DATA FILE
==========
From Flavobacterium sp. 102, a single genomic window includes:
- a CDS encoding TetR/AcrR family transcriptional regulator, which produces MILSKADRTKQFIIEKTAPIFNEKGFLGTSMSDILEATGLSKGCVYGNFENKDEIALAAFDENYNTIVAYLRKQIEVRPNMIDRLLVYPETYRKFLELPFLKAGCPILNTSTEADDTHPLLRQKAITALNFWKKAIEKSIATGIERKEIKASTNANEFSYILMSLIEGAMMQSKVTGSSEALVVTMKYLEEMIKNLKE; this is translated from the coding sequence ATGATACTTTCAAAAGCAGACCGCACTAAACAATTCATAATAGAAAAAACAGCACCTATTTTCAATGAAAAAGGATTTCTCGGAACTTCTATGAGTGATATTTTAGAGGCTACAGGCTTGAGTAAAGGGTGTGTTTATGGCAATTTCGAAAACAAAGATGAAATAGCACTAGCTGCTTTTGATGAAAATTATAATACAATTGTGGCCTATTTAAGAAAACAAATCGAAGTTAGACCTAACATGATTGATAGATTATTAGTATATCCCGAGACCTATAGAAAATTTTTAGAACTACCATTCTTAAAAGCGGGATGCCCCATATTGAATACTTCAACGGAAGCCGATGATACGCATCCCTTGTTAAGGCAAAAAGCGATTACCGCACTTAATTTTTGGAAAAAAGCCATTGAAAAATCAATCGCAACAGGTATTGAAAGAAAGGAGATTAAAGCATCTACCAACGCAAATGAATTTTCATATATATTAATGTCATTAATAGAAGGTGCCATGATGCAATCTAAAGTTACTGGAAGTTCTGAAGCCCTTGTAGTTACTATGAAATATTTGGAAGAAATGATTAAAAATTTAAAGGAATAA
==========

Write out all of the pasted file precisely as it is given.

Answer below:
From Flavobacterium sp. 102, a single genomic window includes:
- a CDS encoding TetR/AcrR family transcriptional regulator, which produces MILSKADRTKQFIIEKTAPIFNEKGFLGTSMSDILEATGLSKGCVYGNFENKDEIALAAFDENYNTIVAYLRKQIEVRPNMIDRLLVYPETYRKFLELPFLKAGCPILNTSTEADDTHPLLRQKAITALNFWKKAIEKSIATGIERKEIKASTNANEFSYILMSLIEGAMMQSKVTGSSEALVVTMKYLEEMIKNLKE; this is translated from the coding sequence ATGATACTTTCAAAAGCAGACCGCACTAAACAATTCATAATAGAAAAAACAGCACCTATTTTCAATGAAAAAGGATTTCTCGGAACTTCTATGAGTGATATTTTAGAGGCTACAGGCTTGAGTAAAGGGTGTGTTTATGGCAATTTCGAAAACAAAGATGAAATAGCACTAGCTGCTTTTGATGAAAATTATAATACAATTGTGGCCTATTTAAGAAAACAAATCGAAGTTAGACCTAACATGATTGATAGATTATTAGTATATCCCGAGACCTATAGAAAATTTTTAGAACTACCATTCTTAAAAGCGGGATGCCCCATATTGAATACTTCAACGGAAGCCGATGATACGCATCCCTTGTTAAGGCAAAAAGCGATTACCGCACTTAATTTTTGGAAAAAAGCCATTGAAAAATCAATCGCAACAGGTATTGAAAGAAAGGAGATTAAAGCATCTACCAACGCAAATGAATTTTCATATATATTAATGTCATTAATAGAAGGTGCCATGATGCAATCTAAAGTTACTGGAAGTTCTGAAGCCCTTGTAGTTACTATGAAATATTTGGAAGAAATGATTAAAAATTTAAAGGAATAA